Let's imagine that someone offers to buy tomato seeds of an old variety called "Saint-Pierre manosquine" (a fictitious name created for the example) producing large red fruits comparable to Saint-Pierre, but more productive. Who can assure you that this old variety has the properties announced by the seller at the time of purchase? And if this variety is known in the region, who can assure you that the seller does not present you with seeds belonging to another variety, or that the Saint-Pierre manosquine that he has been reproducing for years is not affected by genetic erosion? To ensure that farmers and private individuals do not fall victim to these scams, the legislator has provided that old varieties should also be protected. Registration thus provides buyers with guarantees on the advertised properties of the seeds presented by a regularly registered seller. Registered seeds that have been declared are grouped in several registers, the list of which is available on the GNIS (Groupement interprofessionnel des semences et plants) website by clicking here.
For seed producers, on-the-spot checks are carried out to ensure that 'the variety multiplied corresponds to that expected and has a sufficient level of purity, that weed species and seed pests are absent within the lowest limits' (3).
The seller must also be declared so that the administration can check from time to time what he is producing and selling. To this end, the seeds must be placed in packages specifying the species sold under its botanical name, the batch number, etc., so that any inspector can check their authenticity. Of course, this regulation also protects the seller who claims to have certified varieties against possible dishonest competitors who refuse to declare themselves.
For research to progress, it needs to be funded, and for farmers looking for new disease-resistant varieties, there needs to be an annually updated catalogue. Research in agronomy is very expensive and is mainly carried out by companies with a large budget or by INRA. Part of the profits of seed suppliers is reinvested in research to produce more competitive, higher yielding and better quality varieties. Farmers have the right to replant about 20 patented, self-replicating seeds (called farm-saved seeds) provided they pay a fee. Paying this fee is remuneration for research from which they have already benefited. This remuneration is comparable to copyright protected by the SACEM. Using self-replicating seeds protected by a patent is equivalent to remuneration for the dissemination of an artistic work.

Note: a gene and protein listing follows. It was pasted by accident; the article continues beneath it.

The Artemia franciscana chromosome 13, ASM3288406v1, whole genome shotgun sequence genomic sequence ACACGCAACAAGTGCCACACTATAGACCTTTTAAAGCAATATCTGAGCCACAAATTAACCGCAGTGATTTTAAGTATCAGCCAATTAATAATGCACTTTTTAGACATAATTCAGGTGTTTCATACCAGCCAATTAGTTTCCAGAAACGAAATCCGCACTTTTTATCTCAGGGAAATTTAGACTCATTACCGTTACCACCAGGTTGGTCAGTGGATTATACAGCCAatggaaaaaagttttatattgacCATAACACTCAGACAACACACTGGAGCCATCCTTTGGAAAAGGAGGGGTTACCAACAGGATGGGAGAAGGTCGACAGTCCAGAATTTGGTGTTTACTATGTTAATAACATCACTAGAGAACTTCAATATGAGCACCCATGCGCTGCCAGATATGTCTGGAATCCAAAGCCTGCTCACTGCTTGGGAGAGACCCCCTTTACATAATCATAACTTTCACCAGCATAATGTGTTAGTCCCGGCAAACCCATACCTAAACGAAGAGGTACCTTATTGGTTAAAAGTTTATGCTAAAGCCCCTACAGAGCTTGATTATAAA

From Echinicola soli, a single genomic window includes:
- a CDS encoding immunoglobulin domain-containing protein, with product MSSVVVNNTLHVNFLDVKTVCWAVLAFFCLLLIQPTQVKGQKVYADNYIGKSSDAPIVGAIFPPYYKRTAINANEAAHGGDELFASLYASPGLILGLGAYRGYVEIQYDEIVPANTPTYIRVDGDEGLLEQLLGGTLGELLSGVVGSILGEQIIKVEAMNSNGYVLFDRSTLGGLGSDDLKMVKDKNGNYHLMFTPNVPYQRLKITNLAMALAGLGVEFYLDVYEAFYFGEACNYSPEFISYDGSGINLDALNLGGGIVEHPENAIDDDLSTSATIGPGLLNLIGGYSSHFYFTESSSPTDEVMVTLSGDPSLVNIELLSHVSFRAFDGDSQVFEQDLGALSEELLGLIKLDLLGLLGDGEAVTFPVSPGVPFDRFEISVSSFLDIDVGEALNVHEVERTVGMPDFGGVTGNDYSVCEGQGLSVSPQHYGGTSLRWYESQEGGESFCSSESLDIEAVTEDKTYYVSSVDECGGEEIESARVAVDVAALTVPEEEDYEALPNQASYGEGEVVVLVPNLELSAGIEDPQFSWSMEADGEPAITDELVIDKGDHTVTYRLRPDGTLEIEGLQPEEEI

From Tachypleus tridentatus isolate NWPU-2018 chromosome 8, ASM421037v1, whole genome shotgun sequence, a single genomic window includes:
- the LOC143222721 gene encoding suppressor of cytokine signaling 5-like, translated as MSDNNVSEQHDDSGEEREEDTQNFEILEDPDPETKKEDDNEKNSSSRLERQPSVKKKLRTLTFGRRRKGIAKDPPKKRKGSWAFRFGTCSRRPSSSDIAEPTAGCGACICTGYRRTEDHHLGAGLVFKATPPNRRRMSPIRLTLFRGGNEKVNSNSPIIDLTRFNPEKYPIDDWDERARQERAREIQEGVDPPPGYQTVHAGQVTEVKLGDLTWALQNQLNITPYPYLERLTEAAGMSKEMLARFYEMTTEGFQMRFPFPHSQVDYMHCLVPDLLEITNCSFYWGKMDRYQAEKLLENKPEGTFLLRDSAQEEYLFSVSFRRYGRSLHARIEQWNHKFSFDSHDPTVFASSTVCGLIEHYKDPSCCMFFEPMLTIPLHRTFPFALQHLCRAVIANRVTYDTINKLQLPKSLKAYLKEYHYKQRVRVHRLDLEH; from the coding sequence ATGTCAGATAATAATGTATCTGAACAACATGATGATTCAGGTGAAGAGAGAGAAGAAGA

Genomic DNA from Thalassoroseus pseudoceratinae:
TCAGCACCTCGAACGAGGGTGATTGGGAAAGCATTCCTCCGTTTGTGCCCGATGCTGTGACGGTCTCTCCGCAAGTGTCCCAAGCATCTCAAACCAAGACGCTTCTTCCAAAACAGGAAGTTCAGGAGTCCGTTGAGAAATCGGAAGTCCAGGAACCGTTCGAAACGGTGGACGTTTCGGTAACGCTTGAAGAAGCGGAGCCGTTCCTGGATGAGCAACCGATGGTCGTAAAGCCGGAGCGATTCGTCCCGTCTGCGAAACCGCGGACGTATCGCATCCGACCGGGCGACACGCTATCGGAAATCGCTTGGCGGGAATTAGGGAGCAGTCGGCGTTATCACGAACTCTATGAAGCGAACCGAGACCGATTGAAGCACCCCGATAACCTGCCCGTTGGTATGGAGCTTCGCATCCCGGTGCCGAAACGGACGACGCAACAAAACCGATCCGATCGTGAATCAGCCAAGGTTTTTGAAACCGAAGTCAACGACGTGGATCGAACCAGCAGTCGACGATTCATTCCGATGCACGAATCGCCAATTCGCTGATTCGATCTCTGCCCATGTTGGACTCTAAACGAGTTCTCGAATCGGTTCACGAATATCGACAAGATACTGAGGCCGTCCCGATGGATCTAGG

But why insist on going back to old varieties? In both integrated and organic farming, the main aim is to reduce the use of pesticides by favouring plants that are more resistant to disease. For example, many modern tomato varieties, especially F1 hybrids, are resistant to verticillium wilt. Tomato names ending with VNF are resistant to Verticillium, Nematodes, root-knots and Fusarium (such as the F1 Pomona VFN tomato from Baumaux seeds, the F1 VFN beef heart tomato). Courgette AF1 is known for its good taste, excellent productivity and good disease resistance. In cucurbits, spectacular progress has been made against plant pathogenic viruses and fungi when hybrids have been introduced to the market.
It is absurd to want to return to ecological agricultural practices without using the latest seeds that are supposed to reduce the risk of disease, on the pretext that they are protected by patents used by multinationals. Some modern varieties have been created by INRA, which is not a private institution, such as the "Pieraline" tomato (resistant to mildew and Verticillium) derived from the old "Saint-Pierre" variety, or the VFN tomatoes "Piersol", "Marsol" and "Rossol".
Some more examples of disease resistant vegetable varieties.
Nice round courgette: The F1 hybrid 'Géode' (order here with details of your nearest seller; click here
- F1 hybrid diamond courgette - very productive and particularly resistant to powdery mildew except at the end of production.
- F1 hybrid raider cucumber (very high production).
- All hybrid tomatoes such as Supersteak F1 hybrid.
- Carrot Natacha hybrid F1 resistant to powdery mildew and alternaria.
- Carrot Maestro HF1; good disease resistance
1) Global Farmer Network ; Une histoire de graines résilientes
3) gnis ; inspection des cultures https://www.gnis.fr/service-officiel-controle-et-certification/inspection-des-cultures/